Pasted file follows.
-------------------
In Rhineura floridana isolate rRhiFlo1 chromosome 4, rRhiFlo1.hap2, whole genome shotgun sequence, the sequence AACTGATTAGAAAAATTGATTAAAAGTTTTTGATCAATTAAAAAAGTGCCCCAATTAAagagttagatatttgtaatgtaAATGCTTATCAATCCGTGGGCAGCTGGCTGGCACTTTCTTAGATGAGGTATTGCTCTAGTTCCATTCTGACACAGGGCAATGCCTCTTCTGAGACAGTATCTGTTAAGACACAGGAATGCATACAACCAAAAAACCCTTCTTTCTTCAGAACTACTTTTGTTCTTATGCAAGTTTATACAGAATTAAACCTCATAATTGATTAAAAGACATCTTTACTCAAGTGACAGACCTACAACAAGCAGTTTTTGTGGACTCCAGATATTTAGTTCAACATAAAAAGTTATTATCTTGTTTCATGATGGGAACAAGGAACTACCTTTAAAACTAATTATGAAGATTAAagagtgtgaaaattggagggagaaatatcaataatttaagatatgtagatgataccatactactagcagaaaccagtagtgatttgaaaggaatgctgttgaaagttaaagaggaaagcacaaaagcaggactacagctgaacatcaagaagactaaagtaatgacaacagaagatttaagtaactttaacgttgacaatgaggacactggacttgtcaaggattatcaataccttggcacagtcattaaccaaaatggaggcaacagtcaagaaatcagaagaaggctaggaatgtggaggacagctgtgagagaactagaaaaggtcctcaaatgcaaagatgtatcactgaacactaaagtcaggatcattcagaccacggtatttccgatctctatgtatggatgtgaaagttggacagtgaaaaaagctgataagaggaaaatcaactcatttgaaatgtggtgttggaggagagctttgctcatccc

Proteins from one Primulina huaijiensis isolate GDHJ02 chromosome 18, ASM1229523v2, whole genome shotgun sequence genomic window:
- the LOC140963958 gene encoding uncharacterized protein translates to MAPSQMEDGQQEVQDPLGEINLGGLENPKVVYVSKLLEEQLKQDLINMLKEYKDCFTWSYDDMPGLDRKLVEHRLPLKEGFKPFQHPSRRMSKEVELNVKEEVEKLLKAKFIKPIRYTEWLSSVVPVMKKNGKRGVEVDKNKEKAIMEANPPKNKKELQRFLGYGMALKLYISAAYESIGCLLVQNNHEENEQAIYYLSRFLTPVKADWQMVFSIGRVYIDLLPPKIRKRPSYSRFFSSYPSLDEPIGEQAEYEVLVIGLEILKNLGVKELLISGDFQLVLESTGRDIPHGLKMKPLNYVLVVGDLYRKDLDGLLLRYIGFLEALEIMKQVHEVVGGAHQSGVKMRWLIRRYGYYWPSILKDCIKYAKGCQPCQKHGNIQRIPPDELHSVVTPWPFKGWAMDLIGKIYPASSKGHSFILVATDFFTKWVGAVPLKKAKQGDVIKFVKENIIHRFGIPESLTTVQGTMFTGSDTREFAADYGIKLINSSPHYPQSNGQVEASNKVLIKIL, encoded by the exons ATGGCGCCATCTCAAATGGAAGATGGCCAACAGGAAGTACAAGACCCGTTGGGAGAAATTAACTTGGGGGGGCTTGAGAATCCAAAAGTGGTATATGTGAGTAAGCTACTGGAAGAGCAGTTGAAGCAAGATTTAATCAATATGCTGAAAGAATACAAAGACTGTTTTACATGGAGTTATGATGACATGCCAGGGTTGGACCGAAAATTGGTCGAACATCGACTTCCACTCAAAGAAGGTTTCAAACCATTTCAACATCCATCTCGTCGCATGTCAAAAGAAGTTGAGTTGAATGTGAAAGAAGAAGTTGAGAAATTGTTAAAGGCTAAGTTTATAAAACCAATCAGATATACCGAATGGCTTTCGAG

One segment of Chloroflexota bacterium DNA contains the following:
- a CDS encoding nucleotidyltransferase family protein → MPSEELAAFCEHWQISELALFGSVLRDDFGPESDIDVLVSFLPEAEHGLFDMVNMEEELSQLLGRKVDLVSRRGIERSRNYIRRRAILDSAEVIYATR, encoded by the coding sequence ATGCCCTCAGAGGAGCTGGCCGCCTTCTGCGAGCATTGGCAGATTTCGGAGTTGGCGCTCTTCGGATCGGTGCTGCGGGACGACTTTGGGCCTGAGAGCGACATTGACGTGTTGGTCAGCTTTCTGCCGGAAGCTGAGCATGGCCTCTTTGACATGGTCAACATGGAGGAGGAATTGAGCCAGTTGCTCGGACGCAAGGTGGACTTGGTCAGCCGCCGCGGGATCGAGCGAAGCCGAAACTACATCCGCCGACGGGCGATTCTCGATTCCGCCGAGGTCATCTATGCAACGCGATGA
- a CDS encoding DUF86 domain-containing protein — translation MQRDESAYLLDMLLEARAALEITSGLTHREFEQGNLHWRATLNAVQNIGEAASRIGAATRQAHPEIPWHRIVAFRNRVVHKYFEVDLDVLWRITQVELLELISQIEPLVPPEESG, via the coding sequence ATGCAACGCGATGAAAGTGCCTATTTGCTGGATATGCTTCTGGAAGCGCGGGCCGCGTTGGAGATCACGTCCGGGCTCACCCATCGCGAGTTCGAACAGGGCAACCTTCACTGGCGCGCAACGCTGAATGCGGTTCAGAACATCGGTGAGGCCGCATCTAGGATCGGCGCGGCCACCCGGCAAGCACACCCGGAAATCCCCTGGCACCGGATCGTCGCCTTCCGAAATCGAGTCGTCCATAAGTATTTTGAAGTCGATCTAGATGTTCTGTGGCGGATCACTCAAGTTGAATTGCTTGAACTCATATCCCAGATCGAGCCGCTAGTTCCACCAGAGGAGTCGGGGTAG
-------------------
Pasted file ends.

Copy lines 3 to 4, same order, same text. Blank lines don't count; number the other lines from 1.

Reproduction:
- the LOC140963958 gene encoding uncharacterized protein translates to MAPSQMEDGQQEVQDPLGEINLGGLENPKVVYVSKLLEEQLKQDLINMLKEYKDCFTWSYDDMPGLDRKLVEHRLPLKEGFKPFQHPSRRMSKEVELNVKEEVEKLLKAKFIKPIRYTEWLSSVVPVMKKNGKRGVEVDKNKEKAIMEANPPKNKKELQRFLGYGMALKLYISAAYESIGCLLVQNNHEENEQAIYYLSRFLTPVKADWQMVFSIGRVYIDLLPPKIRKRPSYSRFFSSYPSLDEPIGEQAEYEVLVIGLEILKNLGVKELLISGDFQLVLESTGRDIPHGLKMKPLNYVLVVGDLYRKDLDGLLLRYIGFLEALEIMKQVHEVVGGAHQSGVKMRWLIRRYGYYWPSILKDCIKYAKGCQPCQKHGNIQRIPPDELHSVVTPWPFKGWAMDLIGKIYPASSKGHSFILVATDFFTKWVGAVPLKKAKQGDVIKFVKENIIHRFGIPESLTTVQGTMFTGSDTREFAADYGIKLINSSPHYPQSNGQVEASNKVLIKIL, encoded by the exons ATGGCGCCATCTCAAATGGAAGATGGCCAACAGGAAGTACAAGACCCGTTGGGAGAAATTAACTTGGGGGGGCTTGAGAATCCAAAAGTGGTATATGTGAGTAAGCTACTGGAAGAGCAGTTGAAGCAAGATTTAATCAATATGCTGAAAGAATACAAAGACTGTTTTACATGGAGTTATGATGACATGCCAGGGTTGGACCGAAAATTGGTCGAACATCGACTTCCACTCAAAGAAGGTTTCAAACCATTTCAACATCCATCTCGTCGCATGTCAAAAGAAGTTGAGTTGAATGTGAAAGAAGAAGTTGAGAAATTGTTAAAGGCTAAGTTTATAAAACCAATCAGATATACCGAATGGCTTTCGAG

One segment of Chloroflexota bacterium DNA contains the following: